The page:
Breast Augmentation Mastopexy
Augmentation-mastopexy refers to an operation where both a breast augmentation is done with an implant and at the same time the soft tissue, including the skin and breast tissue itself, is tailored to produce a less pendulous and more youthful appearance of the breast.
This operation has very powerful pluses but also a few minuses. One major plus is that in one operation lasting just a few hours, a breast can be restored to its original or even improved condition compared to an earlier point of time.
The mastopexy part of the operation includes usually moving the nipple and areola higher up on the chest and then lifting the breast itself such that the breast overhangs the chest and inframammary fold little or not at all as compared to before the mastopexy procedure.
This produces a breast that is more youthful in appearance, less droopy, and often narrower. In some situations, modest amounts of breast tissue might actually be removed. In most cases, a significant amount of skin is removed, particularly along the lower aspect of the breast, where it is hanging below the inframammary crease.
At the same time, while we are reducing the skin envelope and lifting the breast, we can enlarge the breast by adding an implant either in the subpectoral position, the subfascial position, or in the prepectoral position just behind the breast tissue itself.
There are pros and cons to each of these approaches, and the options should be discussed with your surgeon when contemplating going forward with an augmentation alone or an augmentation-mastopexy.
In almost all cases, we recommend doing these two operations simultaneously so that the surgery does not require two separate events. But of interest in studies by myself and a few other surgeons around the United States, we have found that this operation does have a significant incidence or frequency of requiring or benefiting from revision by either moving the implant to a different position later or by tailoring the skin or the nipple to more precisely fit the desired goals of the surgeon and the patient.
A crude estimate of the risk of revision is somewhere in the 15 to 25-percent range over the first several years subsequent to the surgery, and this can be due to the effects of time or the effects of the weight of the implant on the repair of the droopy breast that required the mastopexy to begin with.
Special precautions do need to be taken when performing an augmentation-mastopexy, because unlike a mastopexy alone or an augmentation alone, there are certain risks that come with augmentation-mastopexy that don’t occur at all or with any frequency with either operation done independently.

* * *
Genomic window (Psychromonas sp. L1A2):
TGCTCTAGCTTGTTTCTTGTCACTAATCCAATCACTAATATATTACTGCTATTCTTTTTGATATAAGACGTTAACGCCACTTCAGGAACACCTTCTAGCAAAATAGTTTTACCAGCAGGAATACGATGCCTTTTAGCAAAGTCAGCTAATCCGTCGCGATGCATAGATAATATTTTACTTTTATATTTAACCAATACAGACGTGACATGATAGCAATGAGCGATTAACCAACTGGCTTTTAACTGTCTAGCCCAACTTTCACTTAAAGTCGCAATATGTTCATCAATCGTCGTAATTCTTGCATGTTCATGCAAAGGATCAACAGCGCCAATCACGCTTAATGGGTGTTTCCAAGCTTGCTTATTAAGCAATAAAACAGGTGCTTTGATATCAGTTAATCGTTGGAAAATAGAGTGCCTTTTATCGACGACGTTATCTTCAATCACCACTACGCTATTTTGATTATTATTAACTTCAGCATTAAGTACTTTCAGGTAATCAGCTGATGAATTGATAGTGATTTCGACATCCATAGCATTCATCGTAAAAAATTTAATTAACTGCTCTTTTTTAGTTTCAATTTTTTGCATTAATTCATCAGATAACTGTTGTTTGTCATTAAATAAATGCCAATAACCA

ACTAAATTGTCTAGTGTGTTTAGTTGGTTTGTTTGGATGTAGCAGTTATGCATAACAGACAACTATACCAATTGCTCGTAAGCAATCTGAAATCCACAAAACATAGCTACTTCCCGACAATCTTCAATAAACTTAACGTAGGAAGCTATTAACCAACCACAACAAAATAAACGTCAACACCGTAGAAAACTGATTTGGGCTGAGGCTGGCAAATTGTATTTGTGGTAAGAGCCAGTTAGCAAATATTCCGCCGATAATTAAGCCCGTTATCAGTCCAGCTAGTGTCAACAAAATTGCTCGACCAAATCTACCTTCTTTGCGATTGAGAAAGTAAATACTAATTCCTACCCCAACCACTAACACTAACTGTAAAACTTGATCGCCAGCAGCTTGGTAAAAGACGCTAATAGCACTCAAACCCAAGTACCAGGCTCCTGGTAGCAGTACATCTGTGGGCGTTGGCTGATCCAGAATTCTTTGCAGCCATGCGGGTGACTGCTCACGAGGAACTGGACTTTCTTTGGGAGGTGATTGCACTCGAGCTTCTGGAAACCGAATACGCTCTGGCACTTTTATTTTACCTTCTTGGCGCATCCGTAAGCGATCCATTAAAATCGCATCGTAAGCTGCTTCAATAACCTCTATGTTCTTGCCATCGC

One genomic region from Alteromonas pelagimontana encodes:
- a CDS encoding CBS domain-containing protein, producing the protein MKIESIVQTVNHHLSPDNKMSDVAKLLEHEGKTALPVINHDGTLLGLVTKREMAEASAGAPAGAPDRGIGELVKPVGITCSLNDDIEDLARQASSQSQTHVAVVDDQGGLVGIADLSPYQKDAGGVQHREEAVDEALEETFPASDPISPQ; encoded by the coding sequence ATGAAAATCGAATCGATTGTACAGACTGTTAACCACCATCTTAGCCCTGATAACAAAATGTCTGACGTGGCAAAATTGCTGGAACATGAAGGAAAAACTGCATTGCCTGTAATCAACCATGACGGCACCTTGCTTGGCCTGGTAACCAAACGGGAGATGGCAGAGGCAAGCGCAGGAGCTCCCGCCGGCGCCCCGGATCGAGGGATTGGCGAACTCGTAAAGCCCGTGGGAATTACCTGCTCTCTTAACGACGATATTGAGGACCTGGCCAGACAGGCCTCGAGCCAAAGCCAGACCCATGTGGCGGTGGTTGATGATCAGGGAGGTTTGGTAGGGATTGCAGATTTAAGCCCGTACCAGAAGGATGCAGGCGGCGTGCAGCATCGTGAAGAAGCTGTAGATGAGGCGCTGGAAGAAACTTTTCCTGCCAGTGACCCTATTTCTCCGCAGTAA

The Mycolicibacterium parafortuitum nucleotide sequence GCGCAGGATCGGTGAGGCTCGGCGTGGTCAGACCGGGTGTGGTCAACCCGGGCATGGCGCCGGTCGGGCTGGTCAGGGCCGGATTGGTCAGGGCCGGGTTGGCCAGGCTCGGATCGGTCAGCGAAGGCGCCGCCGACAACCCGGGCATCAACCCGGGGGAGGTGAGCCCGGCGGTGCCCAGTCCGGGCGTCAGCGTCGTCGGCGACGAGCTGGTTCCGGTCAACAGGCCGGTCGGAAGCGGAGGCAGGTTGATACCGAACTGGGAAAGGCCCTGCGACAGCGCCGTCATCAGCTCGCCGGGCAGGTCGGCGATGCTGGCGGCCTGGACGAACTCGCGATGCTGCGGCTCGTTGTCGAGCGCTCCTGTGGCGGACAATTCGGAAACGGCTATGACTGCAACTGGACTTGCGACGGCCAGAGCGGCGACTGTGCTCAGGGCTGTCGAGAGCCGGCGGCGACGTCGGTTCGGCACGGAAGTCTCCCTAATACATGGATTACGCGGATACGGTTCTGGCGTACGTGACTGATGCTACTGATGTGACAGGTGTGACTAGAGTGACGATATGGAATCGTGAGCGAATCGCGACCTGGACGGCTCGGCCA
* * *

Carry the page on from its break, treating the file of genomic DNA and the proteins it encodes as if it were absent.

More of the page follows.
These risks include actual ischemic or circulatory damage to the nipple that may require removal of the nipple and/or loss of the implant due to exposure or infection as part of the augmentation-mastopexy. The good news is that these risks are rare and happen in well less than 1 percent of augmentation-mastopexy procedures. But they are of important and special concern because they generally do not happen with an augmentation or mastopexy done as an isolated procedure.
On the other hand, perhaps some of the most dramatic results of breast implant surgery or mastopexy surgery occur when augmentation and mastopexy are combined, where you can take or correct a breast that is deflated and pendulous and older looking and in just a few hours convert that situation to a breast which is perky, full, sexy, and youthful looking.
Another thing worth mentioning is that the augmentation-mastopexy, similar to a mastopexy alone, does require incisions and ultimately scars that are placed around the areola, often in a vertical seam from the bottom of the nipple to the inframammary crease, and in many cases even a short incision or scar in the inframammary fold that is hidden by the breast itself.
In the long run, in the vast, vast majority of women, the scars become faint and do not significant detract from the overall aesthetics and beauty of the refashioned breast.
But bear in mind again that these two operations both combined do carry the 15 to 25-percent risk of revision and in very rare circumstances actually result in failure of the operation, either by infection or exposure of the implant or ischemic damage to the skin and/or ischemic damage to the nipple.
With those risks in mind, however, 99 percent of women who undergo this operation will ultimately not suffer those problems and instead will wind up with a vastly improved appearance of their breasts. This is often part of a Mommy Makeover operation, which includes abdominal recontouring combined with recontouring of the breasts with augmentation, mastopexy, or augmentation-mastopexy alone.
Finally, for many years, this operation was feared by some surgeons and discouraged by others, but today, because of a better understanding of the blood supply to the tissues as well as improved implants, most surgeons who are experienced in breast augmentation and mastopexy surgery will do these operations and achieve for their patients excellent outcomes.